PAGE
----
What are Inlays and Onlays?
Inlay and onlay restorations are types of dental treatments used to repair rear teeth with mild to moderate decay or fractured teeth that are not damaged severely enough to require a crown. An inlay is placed within the cusps of the tooth, while an onlay covers one or more cusps or the entire biting surface of the tooth. These restorations are custom-made and can be composed of various materials such as porcelain, composite resin, or gold.
When are They Used?
Inlays and onlays are ideal options when old fillings need to be removed or replaced. They are also used when a tooth has too much damage for a simple filling but isn’t quite severe enough for a full crown. This makes them a conservative alternative to crowns as they preserve as much of your natural tooth as possible.
The process of getting an inlay or onlay typically requires two dental visits.
During the first visit:
Preparation: The dentist removes the decay or old filling and shapes the tooth for the restoration.
Impression: An impression of the tooth is taken and sent to a dental lab where the inlay or onlay is made.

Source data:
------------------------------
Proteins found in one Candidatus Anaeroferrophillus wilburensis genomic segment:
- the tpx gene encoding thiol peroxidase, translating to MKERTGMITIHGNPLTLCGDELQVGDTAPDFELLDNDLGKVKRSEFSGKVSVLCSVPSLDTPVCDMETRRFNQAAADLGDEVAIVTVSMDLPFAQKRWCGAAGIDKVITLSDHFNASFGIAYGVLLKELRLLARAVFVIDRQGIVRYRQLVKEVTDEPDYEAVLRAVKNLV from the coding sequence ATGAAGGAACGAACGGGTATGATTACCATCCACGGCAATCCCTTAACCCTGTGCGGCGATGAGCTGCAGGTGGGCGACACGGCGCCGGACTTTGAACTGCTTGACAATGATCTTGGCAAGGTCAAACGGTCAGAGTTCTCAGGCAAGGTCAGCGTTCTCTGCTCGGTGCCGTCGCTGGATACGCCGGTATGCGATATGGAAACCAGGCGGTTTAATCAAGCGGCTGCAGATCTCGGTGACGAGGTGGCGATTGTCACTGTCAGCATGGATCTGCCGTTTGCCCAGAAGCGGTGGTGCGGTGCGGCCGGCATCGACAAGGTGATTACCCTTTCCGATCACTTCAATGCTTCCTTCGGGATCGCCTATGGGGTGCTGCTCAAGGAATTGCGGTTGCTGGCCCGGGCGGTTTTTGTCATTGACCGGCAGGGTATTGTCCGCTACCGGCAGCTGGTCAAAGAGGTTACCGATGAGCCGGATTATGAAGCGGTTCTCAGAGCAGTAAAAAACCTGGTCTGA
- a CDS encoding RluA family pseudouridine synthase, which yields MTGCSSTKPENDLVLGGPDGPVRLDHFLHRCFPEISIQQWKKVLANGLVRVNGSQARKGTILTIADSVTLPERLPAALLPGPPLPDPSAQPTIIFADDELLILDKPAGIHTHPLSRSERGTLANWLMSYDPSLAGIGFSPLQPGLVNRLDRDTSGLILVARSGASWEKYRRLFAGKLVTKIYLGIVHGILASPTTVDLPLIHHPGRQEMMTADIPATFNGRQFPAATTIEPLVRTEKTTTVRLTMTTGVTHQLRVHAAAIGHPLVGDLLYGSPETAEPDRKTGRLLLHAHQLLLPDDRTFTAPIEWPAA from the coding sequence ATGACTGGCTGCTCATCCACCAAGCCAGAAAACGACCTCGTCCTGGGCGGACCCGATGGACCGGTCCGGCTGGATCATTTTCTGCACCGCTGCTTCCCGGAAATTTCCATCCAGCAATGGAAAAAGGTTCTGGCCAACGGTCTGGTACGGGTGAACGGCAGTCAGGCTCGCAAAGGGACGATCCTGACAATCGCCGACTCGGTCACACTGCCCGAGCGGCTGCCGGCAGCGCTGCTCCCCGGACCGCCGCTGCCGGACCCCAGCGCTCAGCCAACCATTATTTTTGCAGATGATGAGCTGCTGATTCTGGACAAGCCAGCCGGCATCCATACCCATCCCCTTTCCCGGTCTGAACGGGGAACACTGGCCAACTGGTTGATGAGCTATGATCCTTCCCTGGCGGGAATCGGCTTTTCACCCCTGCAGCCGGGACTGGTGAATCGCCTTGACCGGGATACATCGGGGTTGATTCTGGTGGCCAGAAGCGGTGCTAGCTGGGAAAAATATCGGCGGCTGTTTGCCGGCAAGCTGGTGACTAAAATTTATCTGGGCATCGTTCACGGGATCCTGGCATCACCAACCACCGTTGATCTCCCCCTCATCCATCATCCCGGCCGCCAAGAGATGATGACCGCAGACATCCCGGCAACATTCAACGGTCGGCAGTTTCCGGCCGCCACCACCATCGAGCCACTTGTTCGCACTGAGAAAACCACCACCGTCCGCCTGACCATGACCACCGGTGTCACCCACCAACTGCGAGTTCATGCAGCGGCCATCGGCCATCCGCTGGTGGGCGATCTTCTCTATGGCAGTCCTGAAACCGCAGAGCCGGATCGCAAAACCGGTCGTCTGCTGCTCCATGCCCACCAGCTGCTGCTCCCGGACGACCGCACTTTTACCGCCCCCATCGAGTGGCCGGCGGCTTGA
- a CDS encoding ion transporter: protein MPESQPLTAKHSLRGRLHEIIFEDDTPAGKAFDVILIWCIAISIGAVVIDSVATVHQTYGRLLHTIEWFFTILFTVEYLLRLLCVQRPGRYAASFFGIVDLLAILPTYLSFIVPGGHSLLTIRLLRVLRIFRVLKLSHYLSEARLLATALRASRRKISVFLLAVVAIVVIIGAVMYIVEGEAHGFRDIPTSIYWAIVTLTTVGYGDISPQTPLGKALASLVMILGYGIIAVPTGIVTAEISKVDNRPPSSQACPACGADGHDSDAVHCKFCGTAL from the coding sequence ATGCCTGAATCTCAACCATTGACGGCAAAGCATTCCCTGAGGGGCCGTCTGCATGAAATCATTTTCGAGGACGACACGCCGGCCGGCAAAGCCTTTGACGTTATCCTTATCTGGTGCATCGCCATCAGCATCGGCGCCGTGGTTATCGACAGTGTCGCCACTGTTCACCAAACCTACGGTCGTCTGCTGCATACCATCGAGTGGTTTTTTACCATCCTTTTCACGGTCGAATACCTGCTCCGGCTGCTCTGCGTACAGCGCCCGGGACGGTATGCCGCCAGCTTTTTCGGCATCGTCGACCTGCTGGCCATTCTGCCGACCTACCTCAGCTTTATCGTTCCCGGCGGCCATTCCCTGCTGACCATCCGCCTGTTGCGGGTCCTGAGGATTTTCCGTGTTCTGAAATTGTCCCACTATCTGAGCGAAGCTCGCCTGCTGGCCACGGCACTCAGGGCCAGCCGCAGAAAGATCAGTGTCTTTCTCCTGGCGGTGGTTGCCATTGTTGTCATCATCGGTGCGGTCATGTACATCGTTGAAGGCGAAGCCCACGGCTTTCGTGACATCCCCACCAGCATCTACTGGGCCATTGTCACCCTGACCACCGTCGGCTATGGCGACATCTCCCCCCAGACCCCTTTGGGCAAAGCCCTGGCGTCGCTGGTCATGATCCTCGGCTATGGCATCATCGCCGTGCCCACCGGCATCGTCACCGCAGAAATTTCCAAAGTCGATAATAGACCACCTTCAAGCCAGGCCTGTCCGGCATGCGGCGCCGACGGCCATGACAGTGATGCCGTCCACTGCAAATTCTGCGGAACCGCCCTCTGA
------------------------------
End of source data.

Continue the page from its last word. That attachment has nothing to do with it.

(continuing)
Temporary Seal: A temporary sealant is applied to protect the tooth while the custom inlay or onlay is being created.
On the second visit:
Fitting: The temporary sealant is removed, and the inlay or onlay is checked for fit and color.
Bonding: Once the fit is confirmed, it is bonded to the tooth and polished for a smooth finish.
Inlay and onlay restorations offer several advantages:
Durability: They are durable and can last longer than regular fillings.
Aesthetics: Made to match the natural color of your teeth, they provide a more natural appearance.
Tooth Structure Preservation: They require less tooth removal than crowns, preserving more of your natural tooth.
Care and Maintenance
Caring for inlays and onlays is similar to caring for natural teeth. Regular brushing, flossing, and dental check-ups are essential to maintain them.
FAQs on Inlay and Onlay Restorations
Q: Are inlays and onlays noticeable?
A: They are made to match your tooth color, making them virtually unnoticeable.
Q: How long do they last?
A: With proper care, they can last for decades, but this can vary based on material, the health of the tooth, and oral hygiene practices.
Q: Is the procedure painful?
A: The procedure involves minimal discomfort, as it is performed under local anesthesia.